Deputy Paul Murphy: Information on Paul Murphy Zoom on Paul Murphy The programme for Government promises improved intervention for children with special needs but the reality is that we have a national crisis, with hundreds of children on waiting lists for years not getting the early intervention that everybody acknowledges is needed. The State is failing families. There are particular black spots. Tallaght and many other areas of Dublin are among those. I will give one example to make this real for the Taoiseach. A young mother came to me a few weeks ago about her son who was diagnosed with autism when he was younger. He was in mainstream school until he was 11. Following that, his condition deteriorated. He became reclusive and has been out of school since May 2017. In the past few months, his condition deteriorated further. He is refusing to eat most food and is rapidly losing weight. His family is extremely concerned that he will starve himself to death. He was under the care of the Lucena Clinic. He was discharged in April. The clinic said it would refer him to the disability services. However, the disability services said they did not the referral. Effectively, this young man is left in limbo and there is no indication of him getting the therapy he desperately requires.

The Taoiseach: Information on Leo Varadkar Zoom on Leo Varadkar I thank the Deputy. I am very sorry to hear about that case. I do not know the details but if the Deputy passes them on to my office or the office of the Minister of State, Deputy Finian McGrath, we will have them looked into.

Deputy Mattie McGrath: Information on Mattie McGrath Zoom on Mattie McGrath My question is on mental health services. We were delighted recently to hear the announcement from the Minister of State, Deputy Jim Daly, that Jigsaw would be rolled out in Tipperary. Unfortunately, our delight has dissipated because we are now told that the main hub will be in Thurles, which we accept. Outreach centres were to be delivered in Clonmel and other areas but we are told now that they will be delayed for a year or more. It will be a year before we have the Thurles hub up and running. Towns like Carrick-on-Suir and Clonmel, in south Tipperary, and other areas are experiencing a suicide epidemic. I refer to clergymen like Rev. Michael Toomey, Rev. Paul Ward, Fr. Jimmy Browne and many others, and community groups such as suicide watch, the River Suir suicide patrol and Taxi Watch. The number of young people losing their lives to suicide in Tipperary is now an epidemic. We cannot wait for another two years to have these outreach services delivered. We will have the hub in Thurles but outreach services are desperately needed in Carrick-on-Suir, Roscrea, north Tipperary and other areas. I ask the Taoiseach please to act on this because we are losing lives by the dozen year-in, year-out.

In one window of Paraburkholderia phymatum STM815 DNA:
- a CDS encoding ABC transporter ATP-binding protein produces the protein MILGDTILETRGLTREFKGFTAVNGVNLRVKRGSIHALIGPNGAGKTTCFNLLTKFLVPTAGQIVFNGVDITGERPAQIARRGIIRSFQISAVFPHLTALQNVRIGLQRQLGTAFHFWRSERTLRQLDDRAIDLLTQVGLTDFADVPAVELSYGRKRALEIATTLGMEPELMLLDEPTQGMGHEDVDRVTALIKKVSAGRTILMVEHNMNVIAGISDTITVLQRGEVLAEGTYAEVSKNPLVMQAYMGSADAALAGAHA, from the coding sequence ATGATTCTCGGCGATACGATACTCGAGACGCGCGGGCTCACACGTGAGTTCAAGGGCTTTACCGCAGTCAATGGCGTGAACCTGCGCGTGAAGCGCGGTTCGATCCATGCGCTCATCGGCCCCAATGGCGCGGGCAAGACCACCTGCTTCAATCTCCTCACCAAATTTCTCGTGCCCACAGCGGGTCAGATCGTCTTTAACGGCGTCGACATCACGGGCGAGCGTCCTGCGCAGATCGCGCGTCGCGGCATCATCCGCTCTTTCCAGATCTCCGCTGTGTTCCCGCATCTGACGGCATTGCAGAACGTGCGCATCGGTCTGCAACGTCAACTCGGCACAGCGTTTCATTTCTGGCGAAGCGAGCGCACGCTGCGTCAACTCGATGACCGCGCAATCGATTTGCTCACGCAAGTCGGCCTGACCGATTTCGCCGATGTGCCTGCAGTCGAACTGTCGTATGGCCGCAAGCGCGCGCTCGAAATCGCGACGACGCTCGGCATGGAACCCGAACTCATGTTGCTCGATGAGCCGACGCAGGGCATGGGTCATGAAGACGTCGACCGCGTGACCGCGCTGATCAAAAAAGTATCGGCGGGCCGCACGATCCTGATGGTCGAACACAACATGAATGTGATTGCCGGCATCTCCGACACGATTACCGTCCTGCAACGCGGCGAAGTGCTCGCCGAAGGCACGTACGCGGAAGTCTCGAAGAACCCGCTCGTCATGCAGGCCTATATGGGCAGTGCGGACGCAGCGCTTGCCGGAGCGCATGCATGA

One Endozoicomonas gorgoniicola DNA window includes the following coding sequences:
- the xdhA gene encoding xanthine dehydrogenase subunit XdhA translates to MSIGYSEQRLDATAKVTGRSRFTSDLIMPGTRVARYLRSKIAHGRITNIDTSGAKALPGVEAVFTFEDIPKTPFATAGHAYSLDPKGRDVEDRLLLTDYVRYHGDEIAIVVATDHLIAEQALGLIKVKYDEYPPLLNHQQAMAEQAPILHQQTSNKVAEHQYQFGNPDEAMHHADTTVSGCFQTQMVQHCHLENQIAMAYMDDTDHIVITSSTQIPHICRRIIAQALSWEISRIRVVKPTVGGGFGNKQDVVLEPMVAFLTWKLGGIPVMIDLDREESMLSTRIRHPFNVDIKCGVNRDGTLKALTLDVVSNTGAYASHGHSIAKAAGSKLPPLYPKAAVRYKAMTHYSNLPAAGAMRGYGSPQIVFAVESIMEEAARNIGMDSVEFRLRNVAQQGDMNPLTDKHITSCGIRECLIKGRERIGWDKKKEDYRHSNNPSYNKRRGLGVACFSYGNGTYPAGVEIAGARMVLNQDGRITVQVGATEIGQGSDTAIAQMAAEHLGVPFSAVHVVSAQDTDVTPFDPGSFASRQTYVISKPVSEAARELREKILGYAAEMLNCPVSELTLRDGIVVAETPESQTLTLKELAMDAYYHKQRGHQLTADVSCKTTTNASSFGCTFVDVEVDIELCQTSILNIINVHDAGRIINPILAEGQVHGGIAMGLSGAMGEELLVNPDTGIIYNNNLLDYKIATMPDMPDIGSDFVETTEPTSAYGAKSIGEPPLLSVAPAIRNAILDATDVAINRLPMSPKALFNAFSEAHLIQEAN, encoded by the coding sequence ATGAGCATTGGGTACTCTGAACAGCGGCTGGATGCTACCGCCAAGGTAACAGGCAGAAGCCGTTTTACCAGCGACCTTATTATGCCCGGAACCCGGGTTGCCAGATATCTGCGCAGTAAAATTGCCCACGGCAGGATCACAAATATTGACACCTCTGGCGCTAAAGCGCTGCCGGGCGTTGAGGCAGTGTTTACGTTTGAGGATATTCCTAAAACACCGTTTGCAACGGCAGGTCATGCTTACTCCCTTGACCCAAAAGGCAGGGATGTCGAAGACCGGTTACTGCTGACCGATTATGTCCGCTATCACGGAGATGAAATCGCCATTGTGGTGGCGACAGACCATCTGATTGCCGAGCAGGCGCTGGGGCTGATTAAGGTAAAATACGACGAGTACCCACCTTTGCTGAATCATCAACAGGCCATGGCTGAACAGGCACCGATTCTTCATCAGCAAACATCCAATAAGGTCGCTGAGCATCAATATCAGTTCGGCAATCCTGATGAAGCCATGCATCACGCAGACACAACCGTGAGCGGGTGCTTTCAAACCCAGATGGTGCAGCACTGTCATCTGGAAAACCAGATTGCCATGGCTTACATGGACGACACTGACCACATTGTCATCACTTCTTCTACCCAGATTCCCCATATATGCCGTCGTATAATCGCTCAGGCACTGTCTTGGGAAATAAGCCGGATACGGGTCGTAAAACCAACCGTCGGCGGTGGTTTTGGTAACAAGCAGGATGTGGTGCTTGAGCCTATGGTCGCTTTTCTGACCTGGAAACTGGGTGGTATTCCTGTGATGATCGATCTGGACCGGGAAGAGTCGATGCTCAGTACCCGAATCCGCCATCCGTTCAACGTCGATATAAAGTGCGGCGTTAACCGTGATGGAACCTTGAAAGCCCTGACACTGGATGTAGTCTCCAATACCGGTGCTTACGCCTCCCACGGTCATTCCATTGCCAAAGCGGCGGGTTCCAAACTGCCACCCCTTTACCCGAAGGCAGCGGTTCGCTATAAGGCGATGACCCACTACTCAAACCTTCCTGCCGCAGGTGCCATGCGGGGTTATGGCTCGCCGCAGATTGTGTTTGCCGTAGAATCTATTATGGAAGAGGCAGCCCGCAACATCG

The Taoiseach: Information on Leo Varadkar Zoom on Leo Varadkar The Minister of State is before a committee this morning so the Deputy may wish to take his question to him directly in the committee. If that is not possible, I will certainly let him know that the Deputy raised the issue and ask him to reply to him in writing.

Deputy Thomas P. Broughan: Information on Thomas P. Broughan Zoom on Thomas P. Broughan I ask the Taoiseach about Dr. Johnny Connolly's report, Building Community Resilience. The reality is that the Taoiseach is neither tough on crime nor tough on the causes of crime. In terms of the Dublin South-Central constituency, that report is an indictment of the failure of the Department of Justice and Equality, the Minister and policing to be able to keep law and order and protect the youngest generation in that entire region. We could have a similar report on the constituency I represent highlighting a similar type of failure. A particular failure, for which the Minister for Justice and Equality has to answer, is that the report identifies the weakness of the joint policing committee, JPC, system. We have heard about the lack of funding for drug task forces and the weakness of the support for communities that are valiantly fighting back. We have had five unsolved murders in the region I represent. This report lays bare the total failure of Fine Gael and the fact that it is so soft on serious crime.